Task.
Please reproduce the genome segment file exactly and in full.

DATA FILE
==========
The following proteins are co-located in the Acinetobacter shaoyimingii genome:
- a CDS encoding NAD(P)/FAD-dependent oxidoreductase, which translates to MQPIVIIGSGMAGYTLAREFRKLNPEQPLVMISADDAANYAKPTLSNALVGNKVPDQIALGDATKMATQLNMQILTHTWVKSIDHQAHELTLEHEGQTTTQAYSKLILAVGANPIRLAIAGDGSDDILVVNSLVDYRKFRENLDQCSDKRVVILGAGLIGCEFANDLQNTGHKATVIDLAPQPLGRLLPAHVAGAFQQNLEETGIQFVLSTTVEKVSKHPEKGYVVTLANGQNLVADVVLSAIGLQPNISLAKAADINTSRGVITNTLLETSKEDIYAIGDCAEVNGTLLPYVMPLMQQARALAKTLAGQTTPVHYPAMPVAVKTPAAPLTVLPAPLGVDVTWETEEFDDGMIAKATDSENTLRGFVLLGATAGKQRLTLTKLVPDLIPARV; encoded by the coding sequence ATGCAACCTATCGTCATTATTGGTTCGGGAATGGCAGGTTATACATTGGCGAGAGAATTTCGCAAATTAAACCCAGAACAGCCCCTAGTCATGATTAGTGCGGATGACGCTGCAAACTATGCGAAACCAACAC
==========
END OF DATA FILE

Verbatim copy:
The following proteins are co-located in the Acinetobacter shaoyimingii genome:
- a CDS encoding NAD(P)/FAD-dependent oxidoreductase, which translates to MQPIVIIGSGMAGYTLAREFRKLNPEQPLVMISADDAANYAKPTLSNALVGNKVPDQIALGDATKMATQLNMQILTHTWVKSIDHQAHELTLEHEGQTTTQAYSKLILAVGANPIRLAIAGDGSDDILVVNSLVDYRKFRENLDQCSDKRVVILGAGLIGCEFANDLQNTGHKATVIDLAPQPLGRLLPAHVAGAFQQNLEETGIQFVLSTTVEKVSKHPEKGYVVTLANGQNLVADVVLSAIGLQPNISLAKAADINTSRGVITNTLLETSKEDIYAIGDCAEVNGTLLPYVMPLMQQARALAKTLAGQTTPVHYPAMPVAVKTPAAPLTVLPAPLGVDVTWETEEFDDGMIAKATDSENTLRGFVLLGATAGKQRLTLTKLVPDLIPARV; encoded by the coding sequence ATGCAACCTATCGTCATTATTGGTTCGGGAATGGCAGGTTATACATTGGCGAGAGAATTTCGCAAATTAAACCCAGAACAGCCCCTAGTCATGATTAGTGCGGATGACGCTGCAAACTATGCGAAACCAACAC